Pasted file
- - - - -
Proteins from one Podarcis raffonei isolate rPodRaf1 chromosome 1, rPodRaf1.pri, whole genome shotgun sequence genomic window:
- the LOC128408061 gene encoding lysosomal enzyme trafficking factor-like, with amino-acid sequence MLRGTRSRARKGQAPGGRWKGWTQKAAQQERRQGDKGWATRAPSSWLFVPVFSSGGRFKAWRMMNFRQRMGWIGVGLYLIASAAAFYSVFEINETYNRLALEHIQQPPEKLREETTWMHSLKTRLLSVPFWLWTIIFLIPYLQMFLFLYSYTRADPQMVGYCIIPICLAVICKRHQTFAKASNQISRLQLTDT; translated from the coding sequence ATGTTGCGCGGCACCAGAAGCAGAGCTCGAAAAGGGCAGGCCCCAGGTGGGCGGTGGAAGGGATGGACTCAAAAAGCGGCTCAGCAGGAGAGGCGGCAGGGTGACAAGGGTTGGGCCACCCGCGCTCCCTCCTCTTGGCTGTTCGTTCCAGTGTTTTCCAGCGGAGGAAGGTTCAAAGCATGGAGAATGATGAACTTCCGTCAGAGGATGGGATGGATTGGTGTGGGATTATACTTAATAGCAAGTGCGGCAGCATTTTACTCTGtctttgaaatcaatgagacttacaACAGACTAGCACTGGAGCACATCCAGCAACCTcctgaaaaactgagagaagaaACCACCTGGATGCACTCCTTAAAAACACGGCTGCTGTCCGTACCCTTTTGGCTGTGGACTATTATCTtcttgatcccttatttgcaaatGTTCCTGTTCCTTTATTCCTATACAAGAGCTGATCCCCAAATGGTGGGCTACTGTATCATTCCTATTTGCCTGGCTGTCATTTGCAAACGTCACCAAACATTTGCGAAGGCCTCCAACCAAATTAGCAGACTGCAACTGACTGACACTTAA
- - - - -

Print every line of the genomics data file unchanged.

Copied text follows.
Proteins from one Podarcis raffonei isolate rPodRaf1 chromosome 1, rPodRaf1.pri, whole genome shotgun sequence genomic window:
- the LOC128408061 gene encoding lysosomal enzyme trafficking factor-like, with amino-acid sequence MLRGTRSRARKGQAPGGRWKGWTQKAAQQERRQGDKGWATRAPSSWLFVPVFSSGGRFKAWRMMNFRQRMGWIGVGLYLIASAAAFYSVFEINETYNRLALEHIQQPPEKLREETTWMHSLKTRLLSVPFWLWTIIFLIPYLQMFLFLYSYTRADPQMVGYCIIPICLAVICKRHQTFAKASNQISRLQLTDT; translated from the coding sequence ATGTTGCGCGGCACCAGAAGCAGAGCTCGAAAAGGGCAGGCCCCAGGTGGGCGGTGGAAGGGATGGACTCAAAAAGCGGCTCAGCAGGAGAGGCGGCAGGGTGACAAGGGTTGGGCCACCCGCGCTCCCTCCTCTTGGCTGTTCGTTCCAGTGTTTTCCAGCGGAGGAAGGTTCAAAGCATGGAGAATGATGAACTTCCGTCAGAGGATGGGATGGATTGGTGTGGGATTATACTTAATAGCAAGTGCGGCAGCATTTTACTCTGtctttgaaatcaatgagacttacaACAGACTAGCACTGGAGCACATCCAGCAACCTcctgaaaaactgagagaagaaACCACCTGGATGCACTCCTTAAAAACACGGCTGCTGTCCGTACCCTTTTGGCTGTGGACTATTATCTtcttgatcccttatttgcaaatGTTCCTGTTCCTTTATTCCTATACAAGAGCTGATCCCCAAATGGTGGGCTACTGTATCATTCCTATTTGCCTGGCTGTCATTTGCAAACGTCACCAAACATTTGCGAAGGCCTCCAACCAAATTAGCAGACTGCAACTGACTGACACTTAA